What is Web Hosting? The Beginner-Friendly Explanation
Every day, more and more of the world’s commerce is conducted online. People sell software products, video training, physical products, and everything in between. An essential part of online commerce, no matter which form it takes, is a working website.
There are many moving pieces when it comes to getting a website online. A domain needs to be purchased, hosting needs to be arranged, the website should be designed and built, and marketing commences. This guide will focus on one piece of the puzzle – web hosting.
Web hosting is often confused with other things like domain registration, website builders, etc. While those platforms may also offer web hosting, they’re different things. Web hosting is a service that stores your website files on a server and allows you to publish your content online and under your control. Website owners rent this space for months or years and the hosting company takes care of most configuration settings related to keeping the website operating optimally.
How Does Web Hosting Work?
The process of hosting a website is complex to implement and get right but it’s straightforward to understand. As mentioned earlier, a web host is a company or service that stores your files and allows website browsers to access them via the internet.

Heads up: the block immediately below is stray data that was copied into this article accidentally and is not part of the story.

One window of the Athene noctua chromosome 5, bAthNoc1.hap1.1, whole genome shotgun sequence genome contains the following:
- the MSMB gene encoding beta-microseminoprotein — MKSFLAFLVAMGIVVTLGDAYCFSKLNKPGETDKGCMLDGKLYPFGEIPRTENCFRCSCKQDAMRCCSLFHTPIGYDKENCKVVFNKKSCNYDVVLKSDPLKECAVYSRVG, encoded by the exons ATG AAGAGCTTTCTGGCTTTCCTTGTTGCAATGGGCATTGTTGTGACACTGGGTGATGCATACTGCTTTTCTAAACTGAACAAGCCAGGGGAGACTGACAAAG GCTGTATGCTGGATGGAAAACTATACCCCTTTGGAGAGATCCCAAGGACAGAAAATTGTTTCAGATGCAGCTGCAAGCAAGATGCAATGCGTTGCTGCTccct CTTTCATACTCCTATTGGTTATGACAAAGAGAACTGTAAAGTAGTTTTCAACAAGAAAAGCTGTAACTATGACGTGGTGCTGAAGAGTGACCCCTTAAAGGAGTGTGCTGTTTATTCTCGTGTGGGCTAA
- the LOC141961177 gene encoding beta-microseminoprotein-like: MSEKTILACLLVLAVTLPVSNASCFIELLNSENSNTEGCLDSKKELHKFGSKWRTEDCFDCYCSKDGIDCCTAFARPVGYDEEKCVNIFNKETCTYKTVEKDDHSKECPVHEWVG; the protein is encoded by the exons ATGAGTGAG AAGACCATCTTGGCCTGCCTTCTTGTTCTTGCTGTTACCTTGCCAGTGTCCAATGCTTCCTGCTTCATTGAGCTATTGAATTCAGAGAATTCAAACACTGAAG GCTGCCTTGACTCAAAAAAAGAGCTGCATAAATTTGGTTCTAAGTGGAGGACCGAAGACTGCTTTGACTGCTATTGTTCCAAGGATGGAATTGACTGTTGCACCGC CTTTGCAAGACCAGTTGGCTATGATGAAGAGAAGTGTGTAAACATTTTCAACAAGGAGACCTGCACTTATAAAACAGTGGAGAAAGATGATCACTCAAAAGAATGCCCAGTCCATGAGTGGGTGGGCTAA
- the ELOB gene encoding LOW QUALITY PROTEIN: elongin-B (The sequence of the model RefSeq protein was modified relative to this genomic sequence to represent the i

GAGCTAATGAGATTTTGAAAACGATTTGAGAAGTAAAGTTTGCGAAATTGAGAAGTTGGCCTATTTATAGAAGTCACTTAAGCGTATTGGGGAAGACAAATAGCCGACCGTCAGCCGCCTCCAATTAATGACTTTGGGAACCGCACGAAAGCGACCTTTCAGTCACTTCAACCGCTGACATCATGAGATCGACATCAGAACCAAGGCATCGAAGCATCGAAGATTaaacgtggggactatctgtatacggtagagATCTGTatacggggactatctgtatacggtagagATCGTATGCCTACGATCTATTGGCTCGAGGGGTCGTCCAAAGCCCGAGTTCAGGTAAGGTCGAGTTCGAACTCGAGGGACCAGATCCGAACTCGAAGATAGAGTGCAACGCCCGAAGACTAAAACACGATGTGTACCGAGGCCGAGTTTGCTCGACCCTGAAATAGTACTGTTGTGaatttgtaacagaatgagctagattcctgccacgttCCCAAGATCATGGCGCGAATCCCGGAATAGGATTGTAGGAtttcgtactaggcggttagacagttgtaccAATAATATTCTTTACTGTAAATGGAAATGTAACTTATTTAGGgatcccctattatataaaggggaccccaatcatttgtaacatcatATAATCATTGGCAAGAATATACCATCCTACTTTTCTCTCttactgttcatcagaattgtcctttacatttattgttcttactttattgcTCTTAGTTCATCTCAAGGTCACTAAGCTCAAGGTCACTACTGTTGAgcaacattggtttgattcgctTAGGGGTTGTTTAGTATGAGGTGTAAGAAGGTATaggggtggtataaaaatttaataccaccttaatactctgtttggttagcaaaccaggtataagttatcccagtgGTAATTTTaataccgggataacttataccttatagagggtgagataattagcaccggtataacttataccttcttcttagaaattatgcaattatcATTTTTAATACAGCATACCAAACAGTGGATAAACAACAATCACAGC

After signing up for a web host, you can install software and upload your files to their servers. These servers are powerful physical computing devices which have been preconfigured with the necessary code and settings to display your website files. When a browser types your website’s URL or clicks on a link, their computer connects to the server hosting your website files. Once the connection is complete, the necessary files are sent from the server to your visitor’s browser and displayed for them to interact with. Even though all web hosting works in more or less the same manner, there are multiple types of hosting that will impact site performance and what company you choose to work with.
Types of Web Hosting
Not all web hosting is created equally and not all web hosting services are the same. Some are ideal for smaller websites and others are designed for large websites getting a million visitors a month. Others are best for software applications and a few are perfect for running content management systems like WordPress or Joomla. Keep in mind that there is no such thing as the best type of hosting, only hosting that fits your needs.
Shared hosting is the entry-level hosting plan and is best for smaller sites that don’t have advanced needs or use large amounts of resources. Platforms like HostGator offer generous shared hosting plans that don’t require much technical knowledge.